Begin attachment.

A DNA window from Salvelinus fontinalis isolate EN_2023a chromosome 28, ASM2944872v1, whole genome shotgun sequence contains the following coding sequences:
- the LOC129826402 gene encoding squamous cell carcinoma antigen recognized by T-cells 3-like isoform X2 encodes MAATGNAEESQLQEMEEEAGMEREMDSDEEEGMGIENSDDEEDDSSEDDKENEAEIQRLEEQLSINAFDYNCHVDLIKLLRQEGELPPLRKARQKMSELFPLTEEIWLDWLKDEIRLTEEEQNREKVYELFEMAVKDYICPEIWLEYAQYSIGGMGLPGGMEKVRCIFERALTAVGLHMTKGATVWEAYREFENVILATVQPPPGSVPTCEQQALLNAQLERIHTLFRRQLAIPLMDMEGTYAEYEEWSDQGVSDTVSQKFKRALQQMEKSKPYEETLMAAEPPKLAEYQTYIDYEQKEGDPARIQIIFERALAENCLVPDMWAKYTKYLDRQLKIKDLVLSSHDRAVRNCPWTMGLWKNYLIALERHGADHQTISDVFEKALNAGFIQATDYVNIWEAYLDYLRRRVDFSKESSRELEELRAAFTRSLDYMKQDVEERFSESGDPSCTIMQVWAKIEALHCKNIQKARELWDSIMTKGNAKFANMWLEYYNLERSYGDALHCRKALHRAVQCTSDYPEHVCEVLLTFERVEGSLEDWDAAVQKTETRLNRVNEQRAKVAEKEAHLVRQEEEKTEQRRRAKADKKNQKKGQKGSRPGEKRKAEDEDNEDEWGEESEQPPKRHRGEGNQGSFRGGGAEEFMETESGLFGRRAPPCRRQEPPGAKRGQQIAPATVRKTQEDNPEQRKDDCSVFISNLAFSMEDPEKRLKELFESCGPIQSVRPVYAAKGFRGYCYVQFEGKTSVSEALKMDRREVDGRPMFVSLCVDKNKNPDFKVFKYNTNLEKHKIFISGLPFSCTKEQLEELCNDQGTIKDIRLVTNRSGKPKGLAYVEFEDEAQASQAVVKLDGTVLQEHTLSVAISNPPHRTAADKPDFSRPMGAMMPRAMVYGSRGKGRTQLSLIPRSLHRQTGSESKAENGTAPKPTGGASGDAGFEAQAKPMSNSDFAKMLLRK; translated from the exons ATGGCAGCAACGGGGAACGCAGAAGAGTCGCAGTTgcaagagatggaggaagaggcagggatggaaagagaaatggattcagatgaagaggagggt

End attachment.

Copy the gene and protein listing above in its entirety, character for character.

A DNA window from Salvelinus fontinalis isolate EN_2023a chromosome 28, ASM2944872v1, whole genome shotgun sequence contains the following coding sequences:
- the LOC129826402 gene encoding squamous cell carcinoma antigen recognized by T-cells 3-like isoform X2 encodes MAATGNAEESQLQEMEEEAGMEREMDSDEEEGMGIENSDDEEDDSSEDDKENEAEIQRLEEQLSINAFDYNCHVDLIKLLRQEGELPPLRKARQKMSELFPLTEEIWLDWLKDEIRLTEEEQNREKVYELFEMAVKDYICPEIWLEYAQYSIGGMGLPGGMEKVRCIFERALTAVGLHMTKGATVWEAYREFENVILATVQPPPGSVPTCEQQALLNAQLERIHTLFRRQLAIPLMDMEGTYAEYEEWSDQGVSDTVSQKFKRALQQMEKSKPYEETLMAAEPPKLAEYQTYIDYEQKEGDPARIQIIFERALAENCLVPDMWAKYTKYLDRQLKIKDLVLSSHDRAVRNCPWTMGLWKNYLIALERHGADHQTISDVFEKALNAGFIQATDYVNIWEAYLDYLRRRVDFSKESSRELEELRAAFTRSLDYMKQDVEERFSESGDPSCTIMQVWAKIEALHCKNIQKARELWDSIMTKGNAKFANMWLEYYNLERSYGDALHCRKALHRAVQCTSDYPEHVCEVLLTFERVEGSLEDWDAAVQKTETRLNRVNEQRAKVAEKEAHLVRQEEEKTEQRRRAKADKKNQKKGQKGSRPGEKRKAEDEDNEDEWGEESEQPPKRHRGEGNQGSFRGGGAEEFMETESGLFGRRAPPCRRQEPPGAKRGQQIAPATVRKTQEDNPEQRKDDCSVFISNLAFSMEDPEKRLKELFESCGPIQSVRPVYAAKGFRGYCYVQFEGKTSVSEALKMDRREVDGRPMFVSLCVDKNKNPDFKVFKYNTNLEKHKIFISGLPFSCTKEQLEELCNDQGTIKDIRLVTNRSGKPKGLAYVEFEDEAQASQAVVKLDGTVLQEHTLSVAISNPPHRTAADKPDFSRPMGAMMPRAMVYGSRGKGRTQLSLIPRSLHRQTGSESKAENGTAPKPTGGASGDAGFEAQAKPMSNSDFAKMLLRK; translated from the exons ATGGCAGCAACGGGGAACGCAGAAGAGTCGCAGTTgcaagagatggaggaagaggcagggatggaaagagaaatggattcagatgaagaggagggt